Honey-colored vertical-grain fir cabinetry, recalling the clarity

    and spareness of Shaker furniture, repeats the color and texture of the

    flooring and unifies the various rooms.

    Santa Monica: life in a chambered nautilus

    "It was a little like putting a new drawer inside an old

    bureau,' says architect Buzz Yudell about remodeling his tiny

    570-square-foot cottage. "You could hardly have called it a house

    when we bought it. The four walls were just about all we could use.

    But the price was right.'

  • With the help of partner John Ruble, Yudell and his wife, Tina

    Beebe, a graphic designer, looked for a way to make the interior seem

    less cramped.

    They chose a single strong shape--the ellipse--to define the living

    area, then placed kitchen, dining room, bathroom, and bedroom around it.

    The ellipse is actually a curving partition san jose remodeling contractor of gypsum board over stud

    framing, with cutouts for built-in seating and openings to bedroom and

    dining room. The cutouts help to open up the living area--without

    gutting the space in favor of creating a single, undifferentiated room.

    The unusual shape of the partition is a visual surprise; the

    sharpness of the contrast between exterior and interior almost jolts the

    visitor into thinking he has entered a different world. The cutouts

    also lend an enriched sense of volume simply by revealing the thickness

    of the partition. A skylight over one end of the built-in seat

    backlights part of this sculptural-looking partition.

    Fitted behind and partly exposed to the living-room ellipse, the

    bedroom is as compact as a ship's cabin or a Pullman car. Its rear

    wall, curving inward slightly to echo the curve of the living room,

    contains floor-to-ceiling bookshelves with another unexpected detail: a

    concealed door in the book-storage wall forms a "secret

    passage' to the bathroom. Built into the wall opposite the books

    (the back of the durved partition) are a bed, a desk, and drawers to

    hold linens.

  • A tightly organized kitchen opens directly to the dining area,

    which in turn opens to the living room.

    To enhance the exterior's cottage-like quality, the owners

    installed windows and doors salvaged from other bungalows that were

    demolished in the neighborhood.

    Photo: 1,500 square feet, Mendocino.

    Small windows, shady overhangs made for a gloomy interior. No

    more: see remodel opposite

    Photo: 900 square feet, Napa Valley.

    Dark, peeling paint and an unnecessary railing obscured the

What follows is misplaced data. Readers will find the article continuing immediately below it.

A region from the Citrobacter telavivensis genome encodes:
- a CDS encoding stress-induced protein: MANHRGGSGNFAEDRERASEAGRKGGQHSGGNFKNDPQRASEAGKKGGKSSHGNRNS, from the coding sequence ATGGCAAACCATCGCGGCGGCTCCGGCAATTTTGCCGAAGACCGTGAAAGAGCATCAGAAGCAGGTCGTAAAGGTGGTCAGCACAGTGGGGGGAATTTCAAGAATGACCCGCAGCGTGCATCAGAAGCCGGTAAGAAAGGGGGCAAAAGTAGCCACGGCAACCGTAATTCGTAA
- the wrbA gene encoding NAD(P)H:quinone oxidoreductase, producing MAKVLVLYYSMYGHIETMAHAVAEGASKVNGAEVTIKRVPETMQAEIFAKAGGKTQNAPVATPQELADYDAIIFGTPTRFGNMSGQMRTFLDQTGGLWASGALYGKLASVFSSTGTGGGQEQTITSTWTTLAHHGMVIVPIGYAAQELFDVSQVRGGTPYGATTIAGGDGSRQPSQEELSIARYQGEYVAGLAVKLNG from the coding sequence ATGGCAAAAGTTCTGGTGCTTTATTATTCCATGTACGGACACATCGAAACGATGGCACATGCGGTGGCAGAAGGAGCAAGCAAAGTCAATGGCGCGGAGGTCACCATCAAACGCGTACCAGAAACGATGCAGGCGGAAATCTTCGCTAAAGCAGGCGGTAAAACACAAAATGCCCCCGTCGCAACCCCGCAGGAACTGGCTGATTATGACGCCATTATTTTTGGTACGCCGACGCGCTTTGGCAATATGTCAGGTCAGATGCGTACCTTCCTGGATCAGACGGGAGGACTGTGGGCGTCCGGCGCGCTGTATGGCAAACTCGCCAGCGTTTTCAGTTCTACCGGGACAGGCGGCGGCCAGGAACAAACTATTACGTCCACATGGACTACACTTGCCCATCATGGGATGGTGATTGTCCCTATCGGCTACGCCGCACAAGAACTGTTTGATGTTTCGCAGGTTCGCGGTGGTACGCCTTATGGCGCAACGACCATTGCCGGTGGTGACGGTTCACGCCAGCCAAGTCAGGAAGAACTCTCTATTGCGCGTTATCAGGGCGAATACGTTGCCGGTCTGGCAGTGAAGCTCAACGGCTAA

reposeful charm of this small farmhouse. See pages 96 and 97 for the

    current version

    Photo: 570 square feet, Santa Monica.

    Haphazard construction and unmatched windows gave a tacked-together

    look. The remodel-- shown on pages 98 and 99--is a startling contrast

    Photo: Vented light tower rises above roof plane of Mendocino

    cottage like a stylized dormer; its window echoes lines of existing roof


  • Photo: Opened-up kitchen wall lets dining area share light from new

    kitchen windows; knee-braced opening keeps to cottage style

    Photo: Raised ceiling of living foom shows original roof trusses.

    Under stacked windows of new light tower is 4- by 9-foot couch with

    built-in bookshelves at ends

    Photo: Built-ins make the most of 8- by 12-foot bedroom. Her bed

    is part of platform with storage cupboards at each end, trundle

    underneath. Closets and cabinets frame the doorway opposite--only 12

    feet from original double-hung window

    Photo: Self-sufficient bed has drawers for sheets and blankets,

    plus a shelf that slides out of headboard to become night stand

    Photo: Crisp outlines of porch posts and trim accent

    straightforward rural character of restored Napa Valley farmhouse

    Photo: New interior window by fireplace allows glimpse of kitchen,

    uncramping both small rooms and letting in light from scaled-up version

    of old kitchen window. Fir cabinets and moldings match softwood


    Photo: Graceful curves of steps to living room door hint at

    geometry within. Carefully proportioned bungalow windows resist

    horizontal flattening of eave line

  • Photo: Ellipse dominates the living spaces, completed outdoors by

    curve of steps. Bookcase wall is more gently curved

    Photo: Curved partition has cutouts for seating. Deepest cutout (far left) is bedroom; seat at foot ofbed can also serve the living


    Photo: Concealed door in book wall opens to bathroom. Where

    shelving passes windows, there's lighted display space